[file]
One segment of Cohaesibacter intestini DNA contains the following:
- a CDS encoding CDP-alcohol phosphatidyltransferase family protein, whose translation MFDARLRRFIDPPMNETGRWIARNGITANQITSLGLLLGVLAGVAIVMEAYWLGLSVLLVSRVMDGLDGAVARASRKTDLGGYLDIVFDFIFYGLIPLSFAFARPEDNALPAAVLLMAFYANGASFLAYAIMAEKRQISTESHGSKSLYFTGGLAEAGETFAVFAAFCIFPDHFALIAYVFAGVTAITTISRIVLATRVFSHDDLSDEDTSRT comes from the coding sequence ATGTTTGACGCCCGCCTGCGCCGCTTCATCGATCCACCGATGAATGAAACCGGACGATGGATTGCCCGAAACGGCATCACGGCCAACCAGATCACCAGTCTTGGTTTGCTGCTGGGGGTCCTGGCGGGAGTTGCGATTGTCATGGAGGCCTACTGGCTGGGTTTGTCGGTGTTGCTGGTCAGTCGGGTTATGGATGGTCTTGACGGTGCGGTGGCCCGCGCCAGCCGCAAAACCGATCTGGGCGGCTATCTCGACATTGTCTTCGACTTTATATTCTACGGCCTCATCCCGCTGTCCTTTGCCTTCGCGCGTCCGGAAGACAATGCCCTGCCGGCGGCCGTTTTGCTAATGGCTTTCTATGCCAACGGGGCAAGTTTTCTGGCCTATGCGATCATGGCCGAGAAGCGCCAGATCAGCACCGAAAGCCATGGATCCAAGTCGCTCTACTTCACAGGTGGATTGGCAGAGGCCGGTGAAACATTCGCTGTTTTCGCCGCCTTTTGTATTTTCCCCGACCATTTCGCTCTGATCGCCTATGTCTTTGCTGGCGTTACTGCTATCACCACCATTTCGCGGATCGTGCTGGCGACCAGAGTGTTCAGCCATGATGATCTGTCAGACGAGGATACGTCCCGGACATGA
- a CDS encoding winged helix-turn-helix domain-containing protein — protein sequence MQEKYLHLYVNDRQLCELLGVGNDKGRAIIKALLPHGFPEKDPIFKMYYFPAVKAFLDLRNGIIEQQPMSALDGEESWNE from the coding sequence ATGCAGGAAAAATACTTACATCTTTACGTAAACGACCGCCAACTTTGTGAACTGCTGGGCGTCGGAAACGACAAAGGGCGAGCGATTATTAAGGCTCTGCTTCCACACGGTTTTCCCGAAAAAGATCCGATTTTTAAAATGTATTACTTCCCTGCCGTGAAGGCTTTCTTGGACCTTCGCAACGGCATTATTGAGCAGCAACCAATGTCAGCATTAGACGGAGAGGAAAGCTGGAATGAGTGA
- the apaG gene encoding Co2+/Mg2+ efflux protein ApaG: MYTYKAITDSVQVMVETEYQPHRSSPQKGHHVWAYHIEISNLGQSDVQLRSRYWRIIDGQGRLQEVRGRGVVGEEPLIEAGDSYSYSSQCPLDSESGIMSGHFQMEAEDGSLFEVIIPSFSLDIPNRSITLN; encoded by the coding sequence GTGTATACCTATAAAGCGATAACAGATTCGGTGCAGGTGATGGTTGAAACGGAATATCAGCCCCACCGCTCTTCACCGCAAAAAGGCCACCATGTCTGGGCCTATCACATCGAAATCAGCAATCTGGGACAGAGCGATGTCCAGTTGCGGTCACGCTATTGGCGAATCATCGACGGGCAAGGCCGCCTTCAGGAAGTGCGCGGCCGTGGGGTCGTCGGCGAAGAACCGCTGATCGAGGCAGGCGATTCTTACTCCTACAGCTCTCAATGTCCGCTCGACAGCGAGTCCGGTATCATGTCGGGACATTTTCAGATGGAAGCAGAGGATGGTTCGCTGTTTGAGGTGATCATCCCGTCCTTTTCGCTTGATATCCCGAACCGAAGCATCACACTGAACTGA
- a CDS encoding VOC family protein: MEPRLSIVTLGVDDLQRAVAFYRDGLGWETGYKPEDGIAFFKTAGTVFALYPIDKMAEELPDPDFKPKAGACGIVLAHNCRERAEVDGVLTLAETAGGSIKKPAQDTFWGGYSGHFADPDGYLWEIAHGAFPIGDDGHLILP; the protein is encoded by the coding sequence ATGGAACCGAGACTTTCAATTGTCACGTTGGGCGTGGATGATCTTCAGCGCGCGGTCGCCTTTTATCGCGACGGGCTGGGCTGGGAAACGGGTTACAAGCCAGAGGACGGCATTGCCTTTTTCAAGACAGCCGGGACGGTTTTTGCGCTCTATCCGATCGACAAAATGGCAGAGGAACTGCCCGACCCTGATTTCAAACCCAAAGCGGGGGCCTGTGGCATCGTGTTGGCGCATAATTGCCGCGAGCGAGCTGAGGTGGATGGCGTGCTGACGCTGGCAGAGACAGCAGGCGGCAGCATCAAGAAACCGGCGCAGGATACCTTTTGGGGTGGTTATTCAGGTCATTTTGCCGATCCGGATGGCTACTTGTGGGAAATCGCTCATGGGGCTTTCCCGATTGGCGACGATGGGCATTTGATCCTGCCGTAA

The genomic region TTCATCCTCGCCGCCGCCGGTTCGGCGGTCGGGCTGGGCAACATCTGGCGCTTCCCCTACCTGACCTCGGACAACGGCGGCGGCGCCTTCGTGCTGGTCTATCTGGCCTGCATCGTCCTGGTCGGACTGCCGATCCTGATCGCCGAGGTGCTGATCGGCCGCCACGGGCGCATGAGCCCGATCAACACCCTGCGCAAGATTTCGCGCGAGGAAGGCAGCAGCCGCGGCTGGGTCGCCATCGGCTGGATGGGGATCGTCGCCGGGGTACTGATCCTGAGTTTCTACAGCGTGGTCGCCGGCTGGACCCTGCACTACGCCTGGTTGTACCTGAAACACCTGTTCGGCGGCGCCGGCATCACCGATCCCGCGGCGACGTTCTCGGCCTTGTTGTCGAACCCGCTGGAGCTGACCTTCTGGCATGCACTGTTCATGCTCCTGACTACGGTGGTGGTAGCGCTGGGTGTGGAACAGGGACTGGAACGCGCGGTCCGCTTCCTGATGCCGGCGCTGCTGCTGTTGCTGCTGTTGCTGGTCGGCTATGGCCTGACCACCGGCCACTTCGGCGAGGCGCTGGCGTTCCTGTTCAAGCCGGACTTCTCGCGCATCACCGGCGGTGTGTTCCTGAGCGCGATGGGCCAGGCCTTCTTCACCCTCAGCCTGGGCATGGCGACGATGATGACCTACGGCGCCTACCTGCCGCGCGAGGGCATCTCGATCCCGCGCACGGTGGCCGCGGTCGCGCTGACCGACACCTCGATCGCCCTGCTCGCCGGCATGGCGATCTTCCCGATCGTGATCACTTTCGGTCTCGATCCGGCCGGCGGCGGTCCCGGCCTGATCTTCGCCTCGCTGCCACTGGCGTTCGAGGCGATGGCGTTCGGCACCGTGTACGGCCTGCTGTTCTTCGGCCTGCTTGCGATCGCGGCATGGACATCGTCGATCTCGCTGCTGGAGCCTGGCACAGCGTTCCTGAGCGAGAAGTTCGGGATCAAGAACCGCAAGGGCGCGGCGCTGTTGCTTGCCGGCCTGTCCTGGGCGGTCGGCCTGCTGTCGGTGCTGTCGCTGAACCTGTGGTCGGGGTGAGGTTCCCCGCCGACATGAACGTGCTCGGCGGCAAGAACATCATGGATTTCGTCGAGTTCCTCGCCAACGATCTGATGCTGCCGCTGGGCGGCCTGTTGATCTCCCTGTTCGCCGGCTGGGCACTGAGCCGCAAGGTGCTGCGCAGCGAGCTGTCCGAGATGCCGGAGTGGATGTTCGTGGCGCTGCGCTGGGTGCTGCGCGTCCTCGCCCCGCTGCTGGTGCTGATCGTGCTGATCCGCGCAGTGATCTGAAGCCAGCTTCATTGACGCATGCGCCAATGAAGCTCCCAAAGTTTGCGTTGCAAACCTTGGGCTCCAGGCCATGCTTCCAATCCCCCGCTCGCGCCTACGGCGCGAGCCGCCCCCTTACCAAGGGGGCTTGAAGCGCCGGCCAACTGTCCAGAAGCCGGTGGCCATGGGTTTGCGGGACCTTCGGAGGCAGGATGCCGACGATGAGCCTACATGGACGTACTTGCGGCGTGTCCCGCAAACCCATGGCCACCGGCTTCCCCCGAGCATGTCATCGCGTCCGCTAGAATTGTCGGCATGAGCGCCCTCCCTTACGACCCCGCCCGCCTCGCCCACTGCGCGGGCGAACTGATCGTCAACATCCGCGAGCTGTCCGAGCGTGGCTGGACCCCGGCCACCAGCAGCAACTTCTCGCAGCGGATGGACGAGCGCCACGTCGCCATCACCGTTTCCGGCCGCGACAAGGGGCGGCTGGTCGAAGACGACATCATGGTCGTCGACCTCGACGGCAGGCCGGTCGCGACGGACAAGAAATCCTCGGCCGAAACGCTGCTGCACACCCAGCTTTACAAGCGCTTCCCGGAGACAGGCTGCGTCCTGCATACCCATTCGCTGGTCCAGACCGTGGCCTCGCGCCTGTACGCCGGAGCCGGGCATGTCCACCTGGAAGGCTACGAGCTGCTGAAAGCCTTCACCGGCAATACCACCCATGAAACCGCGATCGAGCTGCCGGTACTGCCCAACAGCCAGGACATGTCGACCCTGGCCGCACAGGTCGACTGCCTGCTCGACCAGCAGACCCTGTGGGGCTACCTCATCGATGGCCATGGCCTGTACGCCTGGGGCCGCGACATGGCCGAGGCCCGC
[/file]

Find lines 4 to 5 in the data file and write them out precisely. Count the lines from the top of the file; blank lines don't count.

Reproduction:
- the apaG gene encoding Co2+/Mg2+ efflux protein ApaG: MYTYKAITDSVQVMVETEYQPHRSSPQKGHHVWAYHIEISNLGQSDVQLRSRYWRIIDGQGRLQEVRGRGVVGEEPLIEAGDSYSYSSQCPLDSESGIMSGHFQMEAEDGSLFEVIIPSFSLDIPNRSITLN; encoded by the coding sequence GTGTATACCTATAAAGCGATAACAGATTCGGTGCAGGTGATGGTTGAAACGGAATATCAGCCCCACCGCTCTTCACCGCAAAAAGGCCACCATGTCTGGGCCTATCACATCGAAATCAGCAATCTGGGACAGAGCGATGTCCAGTTGCGGTCACGCTATTGGCGAATCATCGACGGGCAAGGCCGCCTTCAGGAAGTGCGCGGCCGTGGGGTCGTCGGCGAAGAACCGCTGATCGAGGCAGGCGATTCTTACTCCTACAGCTCTCAATGTCCGCTCGACAGCGAGTCCGGTATCATGTCGGGACATTTTCAGATGGAAGCAGAGGATGGTTCGCTGTTTGAGGTGATCATCCCGTCCTTTTCGCTTGATATCCCGAACCGAAGCATCACACTGAACTGA
- a CDS encoding VOC family protein: MEPRLSIVTLGVDDLQRAVAFYRDGLGWETGYKPEDGIAFFKTAGTVFALYPIDKMAEELPDPDFKPKAGACGIVLAHNCRERAEVDGVLTLAETAGGSIKKPAQDTFWGGYSGHFADPDGYLWEIAHGAFPIGDDGHLILP; the protein is encoded by the coding sequence ATGGAACCGAGACTTTCAATTGTCACGTTGGGCGTGGATGATCTTCAGCGCGCGGTCGCCTTTTATCGCGACGGGCTGGGCTGGGAAACGGGTTACAAGCCAGAGGACGGCATTGCCTTTTTCAAGACAGCCGGGACGGTTTTTGCGCTCTATCCGATCGACAAAATGGCAGAGGAACTGCCCGACCCTGATTTCAAACCCAAAGCGGGGGCCTGTGGCATCGTGTTGGCGCATAATTGCCGCGAGCGAGCTGAGGTGGATGGCGTGCTGACGCTGGCAGAGACAGCAGGCGGCAGCATCAAGAAACCGGCGCAGGATACCTTTTGGGGTGGTTATTCAGGTCATTTTGCCGATCCGGATGGCTACTTGTGGGAAATCGCTCATGGGGCTTTCCCGATTGGCGACGATGGGCATTTGATCCTGCCGTAA